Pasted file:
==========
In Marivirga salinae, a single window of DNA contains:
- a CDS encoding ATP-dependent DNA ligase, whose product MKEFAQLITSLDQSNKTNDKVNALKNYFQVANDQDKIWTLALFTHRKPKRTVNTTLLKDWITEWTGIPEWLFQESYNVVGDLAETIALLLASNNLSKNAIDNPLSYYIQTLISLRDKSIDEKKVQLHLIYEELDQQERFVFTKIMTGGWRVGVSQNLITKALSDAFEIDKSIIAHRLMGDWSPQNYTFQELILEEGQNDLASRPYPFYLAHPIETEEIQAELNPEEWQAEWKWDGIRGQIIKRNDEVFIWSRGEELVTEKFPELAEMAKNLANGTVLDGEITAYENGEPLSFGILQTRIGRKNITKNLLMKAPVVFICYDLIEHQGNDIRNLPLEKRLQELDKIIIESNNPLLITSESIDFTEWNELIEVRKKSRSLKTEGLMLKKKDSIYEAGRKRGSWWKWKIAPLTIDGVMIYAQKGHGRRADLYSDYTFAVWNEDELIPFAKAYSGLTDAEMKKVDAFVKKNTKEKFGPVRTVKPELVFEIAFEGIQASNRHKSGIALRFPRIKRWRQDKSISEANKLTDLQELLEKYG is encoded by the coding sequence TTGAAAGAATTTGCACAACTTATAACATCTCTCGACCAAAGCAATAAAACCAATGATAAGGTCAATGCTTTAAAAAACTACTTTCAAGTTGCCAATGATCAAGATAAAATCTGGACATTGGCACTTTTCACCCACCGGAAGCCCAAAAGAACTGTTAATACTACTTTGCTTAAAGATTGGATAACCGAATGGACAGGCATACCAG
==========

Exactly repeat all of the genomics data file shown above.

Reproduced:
In Marivirga salinae, a single window of DNA contains:
- a CDS encoding ATP-dependent DNA ligase, whose product MKEFAQLITSLDQSNKTNDKVNALKNYFQVANDQDKIWTLALFTHRKPKRTVNTTLLKDWITEWTGIPEWLFQESYNVVGDLAETIALLLASNNLSKNAIDNPLSYYIQTLISLRDKSIDEKKVQLHLIYEELDQQERFVFTKIMTGGWRVGVSQNLITKALSDAFEIDKSIIAHRLMGDWSPQNYTFQELILEEGQNDLASRPYPFYLAHPIETEEIQAELNPEEWQAEWKWDGIRGQIIKRNDEVFIWSRGEELVTEKFPELAEMAKNLANGTVLDGEITAYENGEPLSFGILQTRIGRKNITKNLLMKAPVVFICYDLIEHQGNDIRNLPLEKRLQELDKIIIESNNPLLITSESIDFTEWNELIEVRKKSRSLKTEGLMLKKKDSIYEAGRKRGSWWKWKIAPLTIDGVMIYAQKGHGRRADLYSDYTFAVWNEDELIPFAKAYSGLTDAEMKKVDAFVKKNTKEKFGPVRTVKPELVFEIAFEGIQASNRHKSGIALRFPRIKRWRQDKSISEANKLTDLQELLEKYG is encoded by the coding sequence TTGAAAGAATTTGCACAACTTATAACATCTCTCGACCAAAGCAATAAAACCAATGATAAGGTCAATGCTTTAAAAAACTACTTTCAAGTTGCCAATGATCAAGATAAAATCTGGACATTGGCACTTTTCACCCACCGGAAGCCCAAAAGAACTGTTAATACTACTTTGCTTAAAGATTGGATAACCGAATGGACAGGCATACCAG